I wanted to sleep in a treehouse for my honeymoon. But the best treehouses were on the Pacific coast, and I was 3,000 miles away. I needed a creative way to get there, so I entered the Blue Ocean Film Festival YouTube contest. I never thought I’d actually win VIP passes to the Monterey Bay event, but I did!
As a professional mariner and science student, I already loved stories about the sea. I expected a relaxing week watching films. Instead, I met ocean movers and shakers like Wallace J. Nichols and Sylvia Earle. I had finally found my people. Their energy resonated with me, and I absorbed it all.
Data and statistics may inform us, but people and passions effect change. I hope my work will inspire people to come together and create solutions.
Fall-quarter internship: Monterey Bay Aquarium Research Institute
Winter-quarter internship: KAZU-FM public radio
B.S. (environmental science, soils and biogeochemistry track) University of California, Davis
When I go rock climbing, my imagination gets to work. I visualize the ancient seafloors that became limestone, and the molten rock that slowly cooled into the granite above me. I also look down, grabbing a handful of soil to examine its texture and color.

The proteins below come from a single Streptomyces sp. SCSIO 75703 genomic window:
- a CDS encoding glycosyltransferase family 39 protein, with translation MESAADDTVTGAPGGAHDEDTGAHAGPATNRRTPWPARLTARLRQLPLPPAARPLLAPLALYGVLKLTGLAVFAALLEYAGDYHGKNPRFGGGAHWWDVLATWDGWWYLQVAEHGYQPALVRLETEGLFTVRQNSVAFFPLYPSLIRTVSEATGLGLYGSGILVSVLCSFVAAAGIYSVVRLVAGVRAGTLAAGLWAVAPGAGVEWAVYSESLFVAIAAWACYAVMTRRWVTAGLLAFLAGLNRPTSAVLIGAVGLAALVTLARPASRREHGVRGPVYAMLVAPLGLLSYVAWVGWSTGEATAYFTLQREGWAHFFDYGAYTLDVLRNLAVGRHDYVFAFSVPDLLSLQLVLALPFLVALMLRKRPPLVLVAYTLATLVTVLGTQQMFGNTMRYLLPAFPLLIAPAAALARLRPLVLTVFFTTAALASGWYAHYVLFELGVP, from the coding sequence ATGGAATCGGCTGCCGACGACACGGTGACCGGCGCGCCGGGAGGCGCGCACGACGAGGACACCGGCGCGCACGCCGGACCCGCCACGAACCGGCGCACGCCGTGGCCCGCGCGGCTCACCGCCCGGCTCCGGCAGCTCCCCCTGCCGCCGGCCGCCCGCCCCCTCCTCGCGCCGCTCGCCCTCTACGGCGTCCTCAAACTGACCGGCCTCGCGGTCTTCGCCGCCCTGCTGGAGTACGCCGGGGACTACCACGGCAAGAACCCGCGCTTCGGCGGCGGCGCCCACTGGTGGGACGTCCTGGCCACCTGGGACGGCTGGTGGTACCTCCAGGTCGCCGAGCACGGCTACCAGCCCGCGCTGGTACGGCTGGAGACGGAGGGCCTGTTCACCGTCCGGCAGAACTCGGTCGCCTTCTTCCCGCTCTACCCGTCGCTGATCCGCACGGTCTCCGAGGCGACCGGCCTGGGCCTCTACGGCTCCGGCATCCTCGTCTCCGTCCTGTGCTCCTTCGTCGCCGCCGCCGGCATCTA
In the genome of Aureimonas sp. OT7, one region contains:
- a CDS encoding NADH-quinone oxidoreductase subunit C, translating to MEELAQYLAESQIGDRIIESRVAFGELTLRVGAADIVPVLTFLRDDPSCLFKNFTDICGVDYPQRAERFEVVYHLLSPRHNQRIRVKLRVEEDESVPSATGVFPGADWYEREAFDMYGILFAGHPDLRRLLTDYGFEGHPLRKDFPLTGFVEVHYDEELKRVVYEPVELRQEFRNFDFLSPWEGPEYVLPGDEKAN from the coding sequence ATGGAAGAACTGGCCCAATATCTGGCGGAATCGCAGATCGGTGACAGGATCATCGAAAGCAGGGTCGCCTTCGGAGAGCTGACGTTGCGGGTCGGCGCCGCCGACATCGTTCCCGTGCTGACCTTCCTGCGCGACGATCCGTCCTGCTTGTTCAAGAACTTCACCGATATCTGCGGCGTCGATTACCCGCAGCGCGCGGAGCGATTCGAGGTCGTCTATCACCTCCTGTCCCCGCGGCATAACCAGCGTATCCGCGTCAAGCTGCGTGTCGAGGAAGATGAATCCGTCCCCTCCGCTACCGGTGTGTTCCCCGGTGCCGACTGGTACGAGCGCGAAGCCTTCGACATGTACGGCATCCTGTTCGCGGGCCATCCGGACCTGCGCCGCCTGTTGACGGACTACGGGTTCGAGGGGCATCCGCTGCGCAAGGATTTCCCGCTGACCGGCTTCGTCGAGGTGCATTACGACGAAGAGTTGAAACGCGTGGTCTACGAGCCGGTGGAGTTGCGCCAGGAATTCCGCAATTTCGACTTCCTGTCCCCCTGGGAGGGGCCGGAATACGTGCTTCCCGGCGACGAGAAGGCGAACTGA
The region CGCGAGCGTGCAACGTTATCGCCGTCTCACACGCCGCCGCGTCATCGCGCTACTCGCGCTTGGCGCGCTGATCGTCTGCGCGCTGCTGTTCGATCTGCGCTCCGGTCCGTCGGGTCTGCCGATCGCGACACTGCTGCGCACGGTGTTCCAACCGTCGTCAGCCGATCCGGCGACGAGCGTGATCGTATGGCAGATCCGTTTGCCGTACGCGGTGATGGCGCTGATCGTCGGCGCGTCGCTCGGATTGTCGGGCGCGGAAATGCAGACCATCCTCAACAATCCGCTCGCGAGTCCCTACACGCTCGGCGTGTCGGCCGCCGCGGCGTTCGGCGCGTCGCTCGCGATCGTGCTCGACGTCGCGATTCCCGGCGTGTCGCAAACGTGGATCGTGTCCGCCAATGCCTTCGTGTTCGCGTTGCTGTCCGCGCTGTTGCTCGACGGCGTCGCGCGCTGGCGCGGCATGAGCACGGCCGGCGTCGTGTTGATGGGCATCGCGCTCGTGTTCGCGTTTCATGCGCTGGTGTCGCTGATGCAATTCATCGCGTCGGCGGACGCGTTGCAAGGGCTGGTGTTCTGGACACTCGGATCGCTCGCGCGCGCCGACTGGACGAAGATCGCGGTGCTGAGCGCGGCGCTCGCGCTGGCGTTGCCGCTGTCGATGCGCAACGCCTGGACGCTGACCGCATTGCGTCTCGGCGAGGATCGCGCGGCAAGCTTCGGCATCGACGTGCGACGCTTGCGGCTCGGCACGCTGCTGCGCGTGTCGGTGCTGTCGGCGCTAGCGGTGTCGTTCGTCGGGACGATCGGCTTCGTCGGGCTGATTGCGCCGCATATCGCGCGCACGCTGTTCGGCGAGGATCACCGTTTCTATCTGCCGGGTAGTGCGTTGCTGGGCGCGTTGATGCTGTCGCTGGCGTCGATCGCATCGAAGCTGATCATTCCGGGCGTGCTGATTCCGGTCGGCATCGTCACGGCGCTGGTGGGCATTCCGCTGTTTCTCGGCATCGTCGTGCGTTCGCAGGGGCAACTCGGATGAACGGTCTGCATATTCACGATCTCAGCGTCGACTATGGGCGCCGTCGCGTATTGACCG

The humble soil beneath our feet has always compelled me. In my studies, I learned how the properties of soil reveal its origins, yielding a detailed story of the landscape. Outside class, I used my soil science knowledge to lead composting workshops.
My first job required me to write environmental impact reports for warehouses and housing subdivisions. That sole focus on development wasn’t what I wanted; I craved a career where I could view the environment from many perspectives. A lifetime of digging for stories awaits.
Fall-quarter internship: Stanford University News Service
Winter-quarter internship: Santa Cruz Sentinel
B.S. (geology) St. Norbert College
M.S. (geology) Fort Hays State University
Ph.D. (geology) University of Cincinnati